- Use bedtime stalling to your advantage. Bedtime is usually the time when children will take any excuse to avoid going to sleep. Use that to your advantage and initiate a conversation about school then!
- Get to know the other children in their class. If you can name other kids – not necessarily their friends – it might jog their memory of things that happened. S seems to have a different best friend every day and there doesn’t seem to be anyone in her class she doesn’t like – so it’s a safe bet if I run through a list of names eventually I’ll hit upon someone she has played with or had an argument with!
- Spend some time in the classroom. Not everyone can do this one, but even just fifteen minutes at the end of the day to read a story to the class can make a big difference. I’ve found that this, as well as helping out on school trips etc, means other children will chat to me in the playground – and that I can ask specific questions based on what I’ve seen in the classroom – children who always sit together; children who never sit still; children who are always first to get their coat at the end of the day. The more you know, the more you can find out!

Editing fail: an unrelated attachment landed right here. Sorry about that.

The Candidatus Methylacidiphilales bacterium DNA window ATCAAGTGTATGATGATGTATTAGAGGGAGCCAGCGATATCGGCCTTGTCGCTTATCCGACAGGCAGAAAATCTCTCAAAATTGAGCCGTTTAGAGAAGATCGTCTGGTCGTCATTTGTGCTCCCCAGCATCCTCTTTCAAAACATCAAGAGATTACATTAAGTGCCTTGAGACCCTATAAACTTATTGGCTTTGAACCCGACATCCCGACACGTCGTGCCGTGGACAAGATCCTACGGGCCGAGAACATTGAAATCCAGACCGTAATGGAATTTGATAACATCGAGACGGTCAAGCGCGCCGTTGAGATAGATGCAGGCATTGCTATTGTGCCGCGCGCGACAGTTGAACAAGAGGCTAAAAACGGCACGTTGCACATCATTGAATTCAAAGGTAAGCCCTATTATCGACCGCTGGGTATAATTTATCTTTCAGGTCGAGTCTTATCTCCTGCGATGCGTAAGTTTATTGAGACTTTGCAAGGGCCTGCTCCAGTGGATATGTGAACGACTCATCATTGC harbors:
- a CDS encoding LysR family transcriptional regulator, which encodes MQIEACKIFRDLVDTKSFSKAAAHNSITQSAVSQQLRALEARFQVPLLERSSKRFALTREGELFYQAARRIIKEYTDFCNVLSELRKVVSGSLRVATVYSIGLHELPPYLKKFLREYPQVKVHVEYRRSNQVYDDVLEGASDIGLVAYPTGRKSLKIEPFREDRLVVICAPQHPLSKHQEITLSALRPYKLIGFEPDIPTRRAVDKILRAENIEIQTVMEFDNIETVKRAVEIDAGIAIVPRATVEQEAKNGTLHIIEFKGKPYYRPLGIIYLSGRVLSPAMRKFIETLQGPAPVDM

- Never interrupt! S often mixes up her words or stumbles over what she’s saying. Sometimes she’ll repeat a word (actually… actually…) until she figures out what else she wants to say. If I step in and try to guess or correct her in some way, she’ll clam up – especially if I correct a mistake. Better to let her carry on speaking, and make sure I pronounce the word properly in a sentence later on.
- Listen all the time. The thing about parenting is that you can’t pick and choose when to be interested. I want to know about S’s day on our walk home from school, but often she prefers to chat later on in the day – usually when I am washing up or doing something else when I’m otherwise occupied! I try to make a point of putting down what I’m doing and paying attention to what she’s saying whenever she wants to talk to me, so that she knows I want to hear what she has to say.
- Do “3 great things” at bedtime. Each night after her bedtime story, we list 3 great things that have happened during the day. Sometimes S needs prompting, but as she’s become more used to the idea she volunteers her own things and this can sometimes spark a conversation – especially if she’s not in the mood for bed just yet!